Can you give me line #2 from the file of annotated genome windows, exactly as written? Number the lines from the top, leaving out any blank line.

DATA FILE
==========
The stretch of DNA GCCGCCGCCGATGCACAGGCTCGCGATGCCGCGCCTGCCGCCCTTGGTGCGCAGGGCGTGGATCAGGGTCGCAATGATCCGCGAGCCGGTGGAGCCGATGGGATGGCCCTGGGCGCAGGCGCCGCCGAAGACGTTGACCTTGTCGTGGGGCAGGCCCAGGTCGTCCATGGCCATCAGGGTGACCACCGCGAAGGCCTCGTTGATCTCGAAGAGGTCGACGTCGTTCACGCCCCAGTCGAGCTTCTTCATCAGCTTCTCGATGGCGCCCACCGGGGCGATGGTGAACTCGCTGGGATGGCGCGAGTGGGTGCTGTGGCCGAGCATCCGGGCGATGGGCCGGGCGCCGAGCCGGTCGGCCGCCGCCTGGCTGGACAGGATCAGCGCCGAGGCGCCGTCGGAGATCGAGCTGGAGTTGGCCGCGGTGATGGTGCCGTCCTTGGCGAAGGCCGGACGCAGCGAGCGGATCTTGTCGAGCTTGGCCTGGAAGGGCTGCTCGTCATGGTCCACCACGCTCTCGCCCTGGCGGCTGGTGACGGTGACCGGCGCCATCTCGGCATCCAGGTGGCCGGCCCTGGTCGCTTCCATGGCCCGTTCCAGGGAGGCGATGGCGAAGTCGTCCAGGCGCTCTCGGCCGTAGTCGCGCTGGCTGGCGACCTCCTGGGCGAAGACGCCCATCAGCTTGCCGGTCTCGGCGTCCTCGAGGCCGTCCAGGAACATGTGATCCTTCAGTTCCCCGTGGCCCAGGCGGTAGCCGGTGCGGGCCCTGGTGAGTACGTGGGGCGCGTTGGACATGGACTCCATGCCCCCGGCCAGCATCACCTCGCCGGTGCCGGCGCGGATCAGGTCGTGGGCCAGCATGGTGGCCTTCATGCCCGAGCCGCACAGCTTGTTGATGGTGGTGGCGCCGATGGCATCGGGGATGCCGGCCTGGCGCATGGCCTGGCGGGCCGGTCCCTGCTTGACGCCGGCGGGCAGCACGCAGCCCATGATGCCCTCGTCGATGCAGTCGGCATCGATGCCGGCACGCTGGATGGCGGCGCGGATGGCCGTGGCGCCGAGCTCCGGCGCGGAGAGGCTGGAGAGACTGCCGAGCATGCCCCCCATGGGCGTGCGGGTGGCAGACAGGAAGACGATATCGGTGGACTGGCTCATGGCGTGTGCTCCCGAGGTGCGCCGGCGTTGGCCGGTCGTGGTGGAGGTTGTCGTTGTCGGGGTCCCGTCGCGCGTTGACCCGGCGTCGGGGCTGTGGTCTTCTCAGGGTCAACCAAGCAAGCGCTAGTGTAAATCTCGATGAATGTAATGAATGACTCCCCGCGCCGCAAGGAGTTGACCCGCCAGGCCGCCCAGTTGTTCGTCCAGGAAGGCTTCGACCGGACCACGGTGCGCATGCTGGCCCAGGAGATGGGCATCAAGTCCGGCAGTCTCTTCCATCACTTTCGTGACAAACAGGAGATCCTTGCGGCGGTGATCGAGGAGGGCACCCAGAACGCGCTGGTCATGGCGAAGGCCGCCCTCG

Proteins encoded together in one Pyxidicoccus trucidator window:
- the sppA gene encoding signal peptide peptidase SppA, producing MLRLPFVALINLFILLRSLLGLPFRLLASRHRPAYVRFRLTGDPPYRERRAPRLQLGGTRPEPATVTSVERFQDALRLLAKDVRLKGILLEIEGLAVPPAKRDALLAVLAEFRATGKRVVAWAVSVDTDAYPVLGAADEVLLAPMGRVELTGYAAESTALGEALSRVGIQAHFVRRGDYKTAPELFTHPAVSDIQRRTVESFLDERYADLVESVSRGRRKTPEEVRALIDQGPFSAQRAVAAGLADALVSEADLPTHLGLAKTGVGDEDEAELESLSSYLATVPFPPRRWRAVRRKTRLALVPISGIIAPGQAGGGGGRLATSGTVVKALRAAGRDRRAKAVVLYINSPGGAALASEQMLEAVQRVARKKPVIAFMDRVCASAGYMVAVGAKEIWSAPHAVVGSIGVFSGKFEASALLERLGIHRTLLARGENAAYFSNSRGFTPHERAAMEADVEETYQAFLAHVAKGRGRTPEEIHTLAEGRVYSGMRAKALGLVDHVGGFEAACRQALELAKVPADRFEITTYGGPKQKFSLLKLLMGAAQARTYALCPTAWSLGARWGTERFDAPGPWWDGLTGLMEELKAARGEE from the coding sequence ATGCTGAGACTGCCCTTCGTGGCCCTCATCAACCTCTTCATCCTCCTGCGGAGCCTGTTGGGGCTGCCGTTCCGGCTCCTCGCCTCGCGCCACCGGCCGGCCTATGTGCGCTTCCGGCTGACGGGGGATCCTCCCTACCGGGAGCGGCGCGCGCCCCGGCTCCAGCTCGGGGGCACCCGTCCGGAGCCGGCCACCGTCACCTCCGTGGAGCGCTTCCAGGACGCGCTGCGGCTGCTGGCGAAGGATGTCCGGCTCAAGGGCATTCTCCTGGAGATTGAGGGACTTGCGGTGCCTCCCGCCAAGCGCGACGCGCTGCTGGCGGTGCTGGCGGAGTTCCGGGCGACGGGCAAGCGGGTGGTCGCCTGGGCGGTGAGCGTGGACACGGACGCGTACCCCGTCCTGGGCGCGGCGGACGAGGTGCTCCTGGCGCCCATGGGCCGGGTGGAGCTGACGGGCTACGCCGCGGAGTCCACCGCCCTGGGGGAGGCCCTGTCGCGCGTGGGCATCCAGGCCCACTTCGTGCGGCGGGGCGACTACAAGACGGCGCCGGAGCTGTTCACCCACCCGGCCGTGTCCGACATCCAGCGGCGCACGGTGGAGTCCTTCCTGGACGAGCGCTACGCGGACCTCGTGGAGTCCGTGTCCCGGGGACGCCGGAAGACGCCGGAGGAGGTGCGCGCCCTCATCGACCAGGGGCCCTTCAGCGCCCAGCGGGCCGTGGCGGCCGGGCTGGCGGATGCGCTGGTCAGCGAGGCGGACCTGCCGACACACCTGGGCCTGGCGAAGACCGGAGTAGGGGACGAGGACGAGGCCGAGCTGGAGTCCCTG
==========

Proteins encoded together in one Pyxidicoccus trucidator window: